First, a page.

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The Uses of Death

From the Aug/Sept 2023 Print Edition

A Presbyterian colleague once explained to me that his rule of faith is to believe whatever is most “uplifting.” He found it more uplifting to believe in reincarnation than in death, judgment, and resurrection, because reincarnation “gives us as many chances as we need to get it right.” The . . . . Continue Reading »

Left, Right, Prudence, Principle, and Catholic Social Doctrine

From Web Exclusives

A long-running battle between the so-called Catholic left and the so-called Catholic right concerns which political issues the Church should speak about and which ones she shouldn’t. One crucial distinction is that teaching the basic principles of Catholic social doctrine go to the heart of her charism, but she has no special expertise in prudential judgments about how to apply them. Continue Reading »

Evangelizing Christians

From the October 2014 Print Edition

If baptism isn’t just a symbol of initiation but is an initiation, then Zach was already a Christian. God’s seal had been impressed indelibly on his soul. The inky divine thumbprint declared, “Mine.” He was adopted into God’s family, inducted into the knighthood of worship. Not that anyone . . . . Continue Reading »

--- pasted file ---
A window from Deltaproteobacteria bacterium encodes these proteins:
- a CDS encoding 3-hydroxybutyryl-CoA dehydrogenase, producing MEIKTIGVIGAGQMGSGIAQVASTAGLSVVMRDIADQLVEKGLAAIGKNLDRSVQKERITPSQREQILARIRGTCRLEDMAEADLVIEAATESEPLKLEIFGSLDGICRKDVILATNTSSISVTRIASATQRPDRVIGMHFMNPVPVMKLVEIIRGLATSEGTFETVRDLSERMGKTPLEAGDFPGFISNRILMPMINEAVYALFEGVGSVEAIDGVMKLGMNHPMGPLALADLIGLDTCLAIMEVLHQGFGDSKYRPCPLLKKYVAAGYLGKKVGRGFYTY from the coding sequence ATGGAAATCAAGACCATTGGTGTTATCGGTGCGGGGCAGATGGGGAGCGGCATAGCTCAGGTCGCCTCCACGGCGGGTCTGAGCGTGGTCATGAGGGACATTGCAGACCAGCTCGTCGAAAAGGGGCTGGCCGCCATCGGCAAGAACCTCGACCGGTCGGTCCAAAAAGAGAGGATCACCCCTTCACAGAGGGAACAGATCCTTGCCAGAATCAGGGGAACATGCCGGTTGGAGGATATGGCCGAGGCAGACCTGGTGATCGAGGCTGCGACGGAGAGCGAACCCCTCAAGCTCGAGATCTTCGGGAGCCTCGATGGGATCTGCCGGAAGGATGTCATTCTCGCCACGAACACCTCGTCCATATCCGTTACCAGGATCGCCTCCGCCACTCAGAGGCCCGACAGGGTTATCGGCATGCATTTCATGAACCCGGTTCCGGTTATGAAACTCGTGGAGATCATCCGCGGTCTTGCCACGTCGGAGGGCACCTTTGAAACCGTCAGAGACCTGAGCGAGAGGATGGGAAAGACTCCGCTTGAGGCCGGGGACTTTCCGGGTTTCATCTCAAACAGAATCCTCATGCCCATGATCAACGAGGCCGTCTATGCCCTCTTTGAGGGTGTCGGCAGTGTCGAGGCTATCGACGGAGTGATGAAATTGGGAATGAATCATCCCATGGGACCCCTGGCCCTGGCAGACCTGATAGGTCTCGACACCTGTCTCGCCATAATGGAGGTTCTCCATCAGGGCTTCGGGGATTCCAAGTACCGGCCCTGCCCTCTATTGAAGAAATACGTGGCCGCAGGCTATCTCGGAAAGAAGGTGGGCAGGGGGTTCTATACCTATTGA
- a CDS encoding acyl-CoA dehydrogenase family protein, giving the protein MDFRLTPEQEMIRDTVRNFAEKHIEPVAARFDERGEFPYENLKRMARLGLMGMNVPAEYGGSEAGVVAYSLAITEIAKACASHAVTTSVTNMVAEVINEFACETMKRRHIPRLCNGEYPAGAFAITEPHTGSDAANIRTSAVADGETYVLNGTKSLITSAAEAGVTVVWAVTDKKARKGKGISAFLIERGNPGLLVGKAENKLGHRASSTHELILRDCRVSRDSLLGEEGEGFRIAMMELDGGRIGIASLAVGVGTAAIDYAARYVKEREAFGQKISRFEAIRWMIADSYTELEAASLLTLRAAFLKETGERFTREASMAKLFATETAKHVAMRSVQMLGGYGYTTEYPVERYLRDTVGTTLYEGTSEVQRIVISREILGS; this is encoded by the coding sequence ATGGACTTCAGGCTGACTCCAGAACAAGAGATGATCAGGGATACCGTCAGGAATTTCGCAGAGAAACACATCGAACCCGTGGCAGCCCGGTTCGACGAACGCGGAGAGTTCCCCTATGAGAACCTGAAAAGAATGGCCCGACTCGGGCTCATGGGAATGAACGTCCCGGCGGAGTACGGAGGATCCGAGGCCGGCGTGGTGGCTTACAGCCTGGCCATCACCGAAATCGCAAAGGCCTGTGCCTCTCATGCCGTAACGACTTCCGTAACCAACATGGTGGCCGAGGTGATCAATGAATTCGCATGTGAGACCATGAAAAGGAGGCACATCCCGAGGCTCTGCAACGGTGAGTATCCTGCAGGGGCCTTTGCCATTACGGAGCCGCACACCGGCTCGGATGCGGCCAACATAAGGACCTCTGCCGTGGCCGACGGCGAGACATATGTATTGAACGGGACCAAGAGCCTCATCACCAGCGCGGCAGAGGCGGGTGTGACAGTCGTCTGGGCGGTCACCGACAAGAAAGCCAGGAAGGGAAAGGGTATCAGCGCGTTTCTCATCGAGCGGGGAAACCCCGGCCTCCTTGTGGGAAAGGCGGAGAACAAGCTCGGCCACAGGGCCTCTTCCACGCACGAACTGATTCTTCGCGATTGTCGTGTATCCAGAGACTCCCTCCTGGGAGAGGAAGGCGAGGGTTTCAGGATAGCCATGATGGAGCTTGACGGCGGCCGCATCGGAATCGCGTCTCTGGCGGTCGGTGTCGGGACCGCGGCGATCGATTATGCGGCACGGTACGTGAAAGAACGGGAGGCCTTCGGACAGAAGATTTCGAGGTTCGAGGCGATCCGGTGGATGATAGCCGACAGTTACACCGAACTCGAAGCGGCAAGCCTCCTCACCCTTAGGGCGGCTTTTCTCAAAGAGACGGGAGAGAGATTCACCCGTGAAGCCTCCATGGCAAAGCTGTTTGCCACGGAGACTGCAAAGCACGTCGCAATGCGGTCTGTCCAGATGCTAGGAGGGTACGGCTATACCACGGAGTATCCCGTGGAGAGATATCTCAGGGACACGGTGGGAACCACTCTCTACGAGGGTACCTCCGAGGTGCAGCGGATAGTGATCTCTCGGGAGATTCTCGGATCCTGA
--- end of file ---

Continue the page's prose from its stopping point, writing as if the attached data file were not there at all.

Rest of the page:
Truth–or Consequences

From the October 2004 Print Edition

Everyone has lied. Most people are uneasy about lying, but most also justify at least some of their lies. How uneasy should we be? Is there such a thing as an innocent lie? What is a lie, anyway? And what is at stake in these questions—what, exactly, is endangered if we get the answers . . . . Continue Reading »

Feeling Moral

From the November 2002 Print Edition

“Luke! Trust your feelings!” As we know, Luke does what he is told, and the galaxy is saved. How fortunate that he did not trust his mind and skill, as he was tempted to, because then the evil empire would have won. The Star Wars movies express a view of how to live, a morality of feeling, found . . . . Continue Reading »